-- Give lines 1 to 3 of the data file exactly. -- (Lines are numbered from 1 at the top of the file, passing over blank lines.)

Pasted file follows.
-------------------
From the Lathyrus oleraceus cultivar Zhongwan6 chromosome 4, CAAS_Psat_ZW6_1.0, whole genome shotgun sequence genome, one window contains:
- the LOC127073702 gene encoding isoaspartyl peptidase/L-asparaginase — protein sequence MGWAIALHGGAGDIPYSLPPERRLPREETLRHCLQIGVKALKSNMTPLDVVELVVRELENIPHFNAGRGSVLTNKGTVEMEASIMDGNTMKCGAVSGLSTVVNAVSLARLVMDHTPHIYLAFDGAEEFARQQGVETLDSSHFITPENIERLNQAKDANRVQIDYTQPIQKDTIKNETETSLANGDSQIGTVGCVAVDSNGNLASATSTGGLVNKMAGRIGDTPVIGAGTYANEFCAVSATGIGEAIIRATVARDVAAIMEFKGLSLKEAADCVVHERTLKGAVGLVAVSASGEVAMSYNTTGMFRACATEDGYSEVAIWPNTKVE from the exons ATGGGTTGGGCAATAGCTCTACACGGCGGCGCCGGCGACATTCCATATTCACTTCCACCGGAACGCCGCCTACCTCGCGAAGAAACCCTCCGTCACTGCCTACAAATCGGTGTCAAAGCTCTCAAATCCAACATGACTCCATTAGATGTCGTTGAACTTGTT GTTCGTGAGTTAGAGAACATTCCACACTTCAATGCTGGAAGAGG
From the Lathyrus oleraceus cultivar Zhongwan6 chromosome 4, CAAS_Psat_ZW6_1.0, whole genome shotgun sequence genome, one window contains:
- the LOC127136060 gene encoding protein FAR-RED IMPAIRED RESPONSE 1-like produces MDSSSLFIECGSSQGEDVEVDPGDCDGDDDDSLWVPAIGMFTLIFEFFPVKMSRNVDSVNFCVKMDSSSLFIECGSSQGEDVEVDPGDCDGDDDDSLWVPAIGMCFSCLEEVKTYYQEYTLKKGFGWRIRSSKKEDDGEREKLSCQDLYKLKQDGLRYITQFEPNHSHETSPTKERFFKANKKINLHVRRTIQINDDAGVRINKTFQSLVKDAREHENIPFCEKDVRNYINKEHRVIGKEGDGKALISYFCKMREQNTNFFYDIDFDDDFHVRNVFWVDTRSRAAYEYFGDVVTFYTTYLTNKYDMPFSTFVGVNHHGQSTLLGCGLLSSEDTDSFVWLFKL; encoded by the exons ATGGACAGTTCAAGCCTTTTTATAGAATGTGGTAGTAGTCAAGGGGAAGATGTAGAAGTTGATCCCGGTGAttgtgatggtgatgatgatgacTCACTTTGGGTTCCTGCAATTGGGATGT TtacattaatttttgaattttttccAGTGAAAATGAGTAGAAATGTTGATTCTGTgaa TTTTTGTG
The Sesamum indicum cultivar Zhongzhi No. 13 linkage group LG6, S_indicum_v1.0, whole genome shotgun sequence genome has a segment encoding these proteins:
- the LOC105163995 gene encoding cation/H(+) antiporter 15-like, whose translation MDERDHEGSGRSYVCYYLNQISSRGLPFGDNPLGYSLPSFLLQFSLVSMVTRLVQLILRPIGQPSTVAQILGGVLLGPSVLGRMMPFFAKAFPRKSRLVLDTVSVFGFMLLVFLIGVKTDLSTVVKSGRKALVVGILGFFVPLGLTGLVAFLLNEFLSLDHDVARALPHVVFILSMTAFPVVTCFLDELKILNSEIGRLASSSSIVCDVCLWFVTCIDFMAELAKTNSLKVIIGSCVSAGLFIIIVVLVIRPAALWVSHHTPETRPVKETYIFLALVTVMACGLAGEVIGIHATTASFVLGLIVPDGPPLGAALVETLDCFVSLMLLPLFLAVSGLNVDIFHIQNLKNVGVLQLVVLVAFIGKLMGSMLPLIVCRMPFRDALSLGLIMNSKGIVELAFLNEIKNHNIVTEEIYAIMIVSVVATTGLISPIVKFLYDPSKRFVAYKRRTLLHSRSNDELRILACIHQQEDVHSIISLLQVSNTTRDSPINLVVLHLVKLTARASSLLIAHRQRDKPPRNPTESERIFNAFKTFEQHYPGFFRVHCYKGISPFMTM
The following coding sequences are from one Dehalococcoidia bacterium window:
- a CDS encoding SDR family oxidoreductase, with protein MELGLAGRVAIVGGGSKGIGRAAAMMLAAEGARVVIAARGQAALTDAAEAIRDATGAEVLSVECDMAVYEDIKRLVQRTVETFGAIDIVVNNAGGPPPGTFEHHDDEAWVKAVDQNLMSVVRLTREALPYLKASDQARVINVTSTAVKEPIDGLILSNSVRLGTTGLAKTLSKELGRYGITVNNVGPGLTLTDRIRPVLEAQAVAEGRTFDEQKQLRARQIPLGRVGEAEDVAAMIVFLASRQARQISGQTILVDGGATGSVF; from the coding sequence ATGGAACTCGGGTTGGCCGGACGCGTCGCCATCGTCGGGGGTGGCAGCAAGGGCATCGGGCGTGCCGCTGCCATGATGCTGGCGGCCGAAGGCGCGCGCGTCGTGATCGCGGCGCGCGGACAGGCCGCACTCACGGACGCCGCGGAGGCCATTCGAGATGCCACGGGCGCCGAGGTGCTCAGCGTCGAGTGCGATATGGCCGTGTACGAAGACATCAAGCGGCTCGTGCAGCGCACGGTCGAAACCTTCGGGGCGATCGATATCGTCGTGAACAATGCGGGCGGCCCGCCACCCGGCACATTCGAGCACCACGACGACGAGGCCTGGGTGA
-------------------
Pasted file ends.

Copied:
From the Lathyrus oleraceus cultivar Zhongwan6 chromosome 4, CAAS_Psat_ZW6_1.0, whole genome shotgun sequence genome, one window contains:
- the LOC127073702 gene encoding isoaspartyl peptidase/L-asparaginase — protein sequence MGWAIALHGGAGDIPYSLPPERRLPREETLRHCLQIGVKALKSNMTPLDVVELVVRELENIPHFNAGRGSVLTNKGTVEMEASIMDGNTMKCGAVSGLSTVVNAVSLARLVMDHTPHIYLAFDGAEEFARQQGVETLDSSHFITPENIERLNQAKDANRVQIDYTQPIQKDTIKNETETSLANGDSQIGTVGCVAVDSNGNLASATSTGGLVNKMAGRIGDTPVIGAGTYANEFCAVSATGIGEAIIRATVARDVAAIMEFKGLSLKEAADCVVHERTLKGAVGLVAVSASGEVAMSYNTTGMFRACATEDGYSEVAIWPNTKVE from the exons ATGGGTTGGGCAATAGCTCTACACGGCGGCGCCGGCGACATTCCATATTCACTTCCACCGGAACGCCGCCTACCTCGCGAAGAAACCCTCCGTCACTGCCTACAAATCGGTGTCAAAGCTCTCAAATCCAACATGACTCCATTAGATGTCGTTGAACTTGTT GTTCGTGAGTTAGAGAACATTCCACACTTCAATGCTGGAAGAGG
From the Lathyrus oleraceus cultivar Zhongwan6 chromosome 4, CAAS_Psat_ZW6_1.0, whole genome shotgun sequence genome, one window contains: